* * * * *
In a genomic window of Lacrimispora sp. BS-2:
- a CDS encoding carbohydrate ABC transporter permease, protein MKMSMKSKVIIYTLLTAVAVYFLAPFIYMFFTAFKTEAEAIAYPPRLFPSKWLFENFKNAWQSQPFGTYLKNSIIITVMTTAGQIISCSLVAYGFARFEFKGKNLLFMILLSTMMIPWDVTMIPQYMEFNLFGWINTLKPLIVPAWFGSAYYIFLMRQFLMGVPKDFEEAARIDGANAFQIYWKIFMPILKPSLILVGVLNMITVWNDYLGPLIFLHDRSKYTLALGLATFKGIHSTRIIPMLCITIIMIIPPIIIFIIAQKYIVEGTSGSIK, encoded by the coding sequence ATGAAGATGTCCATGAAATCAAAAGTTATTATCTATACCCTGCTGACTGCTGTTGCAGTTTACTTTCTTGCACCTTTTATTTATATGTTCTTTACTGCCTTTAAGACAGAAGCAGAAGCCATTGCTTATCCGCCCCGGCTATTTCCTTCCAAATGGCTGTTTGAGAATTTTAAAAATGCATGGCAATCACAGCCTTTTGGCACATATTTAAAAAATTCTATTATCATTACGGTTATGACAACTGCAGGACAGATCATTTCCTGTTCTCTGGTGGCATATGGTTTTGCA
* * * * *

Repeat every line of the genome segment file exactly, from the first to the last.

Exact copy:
In a genomic window of Lacrimispora sp. BS-2:
- a CDS encoding carbohydrate ABC transporter permease, protein MKMSMKSKVIIYTLLTAVAVYFLAPFIYMFFTAFKTEAEAIAYPPRLFPSKWLFENFKNAWQSQPFGTYLKNSIIITVMTTAGQIISCSLVAYGFARFEFKGKNLLFMILLSTMMIPWDVTMIPQYMEFNLFGWINTLKPLIVPAWFGSAYYIFLMRQFLMGVPKDFEEAARIDGANAFQIYWKIFMPILKPSLILVGVLNMITVWNDYLGPLIFLHDRSKYTLALGLATFKGIHSTRIIPMLCITIIMIIPPIIIFIIAQKYIVEGTSGSIK, encoded by the coding sequence ATGAAGATGTCCATGAAATCAAAAGTTATTATCTATACCCTGCTGACTGCTGTTGCAGTTTACTTTCTTGCACCTTTTATTTATATGTTCTTTACTGCCTTTAAGACAGAAGCAGAAGCCATTGCTTATCCGCCCCGGCTATTTCCTTCCAAATGGCTGTTTGAGAATTTTAAAAATGCATGGCAATCACAGCCTTTTGGCACATATTTAAAAAATTCTATTATCATTACGGTTATGACAACTGCAGGACAGATCATTTCCTGTTCTCTGGTGGCATATGGTTTTGCA